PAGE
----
DigginInTheCarts1Debuting earlier this month, Diggin’ In The Carts delves into the history of video game music by focusing on the men and women who pioneered the field.  Each episode is about a certain set of music and games, zeroing in on a specific time period in the industry’s growth.  The series is well-produced and highlights the composers who created the classic sounds in a very digestible and interesting manner.

The episodes clock in at just over 15 minutes each, with plenty of stories and anecdotes provided through slick interviews with the composers.  Some of my favorite moments have been the influence of reggae music on the NES/Game Boy work of Hirokazu “Hip” Tanaka, and the fun origin of Blanka’s Theme from Street Fighter 2, courtesy of Yoko Shimomura.  It’s these delightful tales that make Diggin’ In The Carts so accessible to any viewer.  Instead of being a cut-and-dry analysis on the technical aspects of sound, we get a very personable look at the people who devoted themselves to making beloved music.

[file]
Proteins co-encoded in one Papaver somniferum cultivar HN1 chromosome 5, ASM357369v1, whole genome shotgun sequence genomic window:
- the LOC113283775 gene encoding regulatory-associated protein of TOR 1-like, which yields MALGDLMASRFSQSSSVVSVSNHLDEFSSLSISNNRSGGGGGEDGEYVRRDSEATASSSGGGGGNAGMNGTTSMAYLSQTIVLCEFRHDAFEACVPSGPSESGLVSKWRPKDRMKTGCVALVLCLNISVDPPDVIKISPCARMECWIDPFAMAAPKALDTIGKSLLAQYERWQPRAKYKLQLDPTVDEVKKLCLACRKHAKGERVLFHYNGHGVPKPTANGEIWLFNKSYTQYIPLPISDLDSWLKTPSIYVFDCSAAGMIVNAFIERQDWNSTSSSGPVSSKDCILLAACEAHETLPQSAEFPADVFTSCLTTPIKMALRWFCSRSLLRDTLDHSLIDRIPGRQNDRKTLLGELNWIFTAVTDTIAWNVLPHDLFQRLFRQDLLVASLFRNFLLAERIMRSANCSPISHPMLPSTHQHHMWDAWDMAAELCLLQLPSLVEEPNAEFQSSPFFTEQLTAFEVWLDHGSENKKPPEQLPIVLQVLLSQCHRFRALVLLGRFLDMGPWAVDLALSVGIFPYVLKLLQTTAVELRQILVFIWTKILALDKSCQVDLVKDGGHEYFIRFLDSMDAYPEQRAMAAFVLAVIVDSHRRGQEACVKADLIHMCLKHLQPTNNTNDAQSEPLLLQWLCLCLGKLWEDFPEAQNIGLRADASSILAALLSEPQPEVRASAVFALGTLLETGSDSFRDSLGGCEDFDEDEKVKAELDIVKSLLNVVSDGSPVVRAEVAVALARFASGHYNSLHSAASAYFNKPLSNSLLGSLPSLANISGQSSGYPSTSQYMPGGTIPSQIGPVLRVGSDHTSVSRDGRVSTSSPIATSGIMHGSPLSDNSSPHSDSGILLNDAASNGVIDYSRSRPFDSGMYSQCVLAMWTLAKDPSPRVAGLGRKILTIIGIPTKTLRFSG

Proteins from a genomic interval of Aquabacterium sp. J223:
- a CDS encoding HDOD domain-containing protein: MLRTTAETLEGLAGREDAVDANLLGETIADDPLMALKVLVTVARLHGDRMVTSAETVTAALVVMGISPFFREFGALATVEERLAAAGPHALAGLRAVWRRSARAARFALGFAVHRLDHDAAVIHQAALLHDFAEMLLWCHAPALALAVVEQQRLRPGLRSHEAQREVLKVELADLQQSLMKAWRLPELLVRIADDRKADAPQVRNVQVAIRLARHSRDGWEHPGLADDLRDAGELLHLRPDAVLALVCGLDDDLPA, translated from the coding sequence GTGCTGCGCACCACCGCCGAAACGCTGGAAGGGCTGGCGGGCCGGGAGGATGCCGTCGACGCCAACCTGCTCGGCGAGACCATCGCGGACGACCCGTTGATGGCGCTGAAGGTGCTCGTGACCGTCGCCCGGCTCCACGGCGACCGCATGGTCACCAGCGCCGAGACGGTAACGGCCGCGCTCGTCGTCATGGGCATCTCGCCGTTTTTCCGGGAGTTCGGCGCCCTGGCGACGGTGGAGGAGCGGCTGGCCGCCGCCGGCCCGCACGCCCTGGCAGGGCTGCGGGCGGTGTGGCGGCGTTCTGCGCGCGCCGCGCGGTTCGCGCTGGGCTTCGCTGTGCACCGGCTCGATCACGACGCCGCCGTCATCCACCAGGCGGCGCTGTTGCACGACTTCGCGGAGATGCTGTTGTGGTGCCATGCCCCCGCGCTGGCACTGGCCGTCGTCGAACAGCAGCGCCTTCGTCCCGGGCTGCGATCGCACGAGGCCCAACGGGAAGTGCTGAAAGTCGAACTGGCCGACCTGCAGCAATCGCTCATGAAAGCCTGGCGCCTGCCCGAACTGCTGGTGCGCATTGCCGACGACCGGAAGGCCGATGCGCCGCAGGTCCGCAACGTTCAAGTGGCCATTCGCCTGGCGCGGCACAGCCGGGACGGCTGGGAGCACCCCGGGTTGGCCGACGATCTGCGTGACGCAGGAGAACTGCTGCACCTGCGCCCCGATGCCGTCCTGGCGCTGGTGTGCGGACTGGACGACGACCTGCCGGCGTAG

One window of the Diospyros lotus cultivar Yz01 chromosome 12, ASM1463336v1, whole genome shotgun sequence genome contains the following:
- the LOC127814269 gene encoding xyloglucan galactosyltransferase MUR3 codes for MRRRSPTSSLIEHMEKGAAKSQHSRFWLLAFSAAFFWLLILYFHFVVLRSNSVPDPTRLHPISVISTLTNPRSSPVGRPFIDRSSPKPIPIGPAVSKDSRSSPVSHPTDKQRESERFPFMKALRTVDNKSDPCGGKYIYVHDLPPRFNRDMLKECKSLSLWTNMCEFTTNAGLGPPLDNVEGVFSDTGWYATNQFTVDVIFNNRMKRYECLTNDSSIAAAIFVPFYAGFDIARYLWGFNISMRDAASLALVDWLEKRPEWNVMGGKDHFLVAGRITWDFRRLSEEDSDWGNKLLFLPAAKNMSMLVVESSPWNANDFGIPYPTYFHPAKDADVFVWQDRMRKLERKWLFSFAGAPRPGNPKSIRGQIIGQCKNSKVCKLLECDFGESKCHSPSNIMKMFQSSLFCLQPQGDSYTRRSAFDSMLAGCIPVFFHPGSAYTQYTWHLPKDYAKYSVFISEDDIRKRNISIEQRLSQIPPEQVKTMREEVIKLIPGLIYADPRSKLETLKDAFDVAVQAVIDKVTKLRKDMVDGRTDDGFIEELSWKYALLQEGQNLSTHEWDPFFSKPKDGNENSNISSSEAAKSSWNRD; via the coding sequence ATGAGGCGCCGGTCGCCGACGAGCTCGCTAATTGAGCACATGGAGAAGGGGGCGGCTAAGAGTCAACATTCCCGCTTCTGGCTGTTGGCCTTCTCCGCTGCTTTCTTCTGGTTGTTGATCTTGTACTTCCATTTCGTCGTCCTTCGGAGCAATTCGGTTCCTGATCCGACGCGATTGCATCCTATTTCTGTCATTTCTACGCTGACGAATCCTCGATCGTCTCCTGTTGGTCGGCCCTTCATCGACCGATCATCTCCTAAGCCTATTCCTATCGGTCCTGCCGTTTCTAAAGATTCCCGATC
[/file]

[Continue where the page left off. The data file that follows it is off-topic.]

I urge all who read this (or anyone, really) to watch Diggin’ In The Carts.  Video game enthusiasts will geek out at the historical content, music nerds will love to see the variety of influences that made their way onto carts, and the general public will finally see a face behind the music that filled their homes in the gaming days of old.  With four fantastic episodes released thus far, it’s an ideal way to spend an hour.